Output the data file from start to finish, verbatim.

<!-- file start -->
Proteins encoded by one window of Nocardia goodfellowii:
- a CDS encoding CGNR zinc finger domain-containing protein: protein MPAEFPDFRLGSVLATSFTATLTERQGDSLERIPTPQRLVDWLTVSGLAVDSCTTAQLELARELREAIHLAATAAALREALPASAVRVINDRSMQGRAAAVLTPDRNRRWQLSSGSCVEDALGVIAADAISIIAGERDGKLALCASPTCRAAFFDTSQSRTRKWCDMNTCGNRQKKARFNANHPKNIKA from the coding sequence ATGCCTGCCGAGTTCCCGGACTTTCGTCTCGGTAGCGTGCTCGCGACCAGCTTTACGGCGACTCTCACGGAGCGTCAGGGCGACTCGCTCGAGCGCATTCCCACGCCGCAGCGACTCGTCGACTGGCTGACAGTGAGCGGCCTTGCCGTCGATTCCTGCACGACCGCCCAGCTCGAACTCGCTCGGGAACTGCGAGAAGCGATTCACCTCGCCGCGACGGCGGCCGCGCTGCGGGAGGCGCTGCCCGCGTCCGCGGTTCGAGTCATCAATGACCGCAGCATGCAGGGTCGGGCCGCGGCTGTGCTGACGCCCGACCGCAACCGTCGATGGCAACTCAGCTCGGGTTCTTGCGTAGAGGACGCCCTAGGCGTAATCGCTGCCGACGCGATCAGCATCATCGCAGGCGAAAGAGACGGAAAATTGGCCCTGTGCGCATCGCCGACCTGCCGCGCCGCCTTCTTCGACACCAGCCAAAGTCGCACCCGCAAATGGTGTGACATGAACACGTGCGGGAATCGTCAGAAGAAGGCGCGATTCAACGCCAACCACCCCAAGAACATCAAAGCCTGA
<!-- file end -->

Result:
Proteins encoded by one window of Nocardia goodfellowii:
- a CDS encoding CGNR zinc finger domain-containing protein: protein MPAEFPDFRLGSVLATSFTATLTERQGDSLERIPTPQRLVDWLTVSGLAVDSCTTAQLELARELREAIHLAATAAALREALPASAVRVINDRSMQGRAAAVLTPDRNRRWQLSSGSCVEDALGVIAADAISIIAGERDGKLALCASPTCRAAFFDTSQSRTRKWCDMNTCGNRQKKARFNANHPKNIKA from the coding sequence ATGCCTGCCGAGTTCCCGGACTTTCGTCTCGGTAGCGTGCTCGCGACCAGCTTTACGGCGACTCTCACGGAGCGTCAGGGCGACTCGCTCGAGCGCATTCCCACGCCGCAGCGACTCGTCGACTGGCTGACAGTGAGCGGCCTTGCCGTCGATTCCTGCACGACCGCCCAGCTCGAACTCGCTCGGGAACTGCGAGAAGCGATTCACCTCGCCGCGACGGCGGCCGCGCTGCGGGAGGCGCTGCCCGCGTCCGCGGTTCGAGTCATCAATGACCGCAGCATGCAGGGTCGGGCCGCGGCTGTGCTGACGCCCGACCGCAACCGTCGATGGCAACTCAGCTCGGGTTCTTGCGTAGAGGACGCCCTAGGCGTAATCGCTGCCGACGCGATCAGCATCATCGCAGGCGAAAGAGACGGAAAATTGGCCCTGTGCGCATCGCCGACCTGCCGCGCCGCCTTCTTCGACACCAGCCAAAGTCGCACCCGCAAATGGTGTGACATGAACACGTGCGGGAATCGTCAGAAGAAGGCGCGATTCAACGCCAACCACCCCAAGAACATCAAAGCCTGA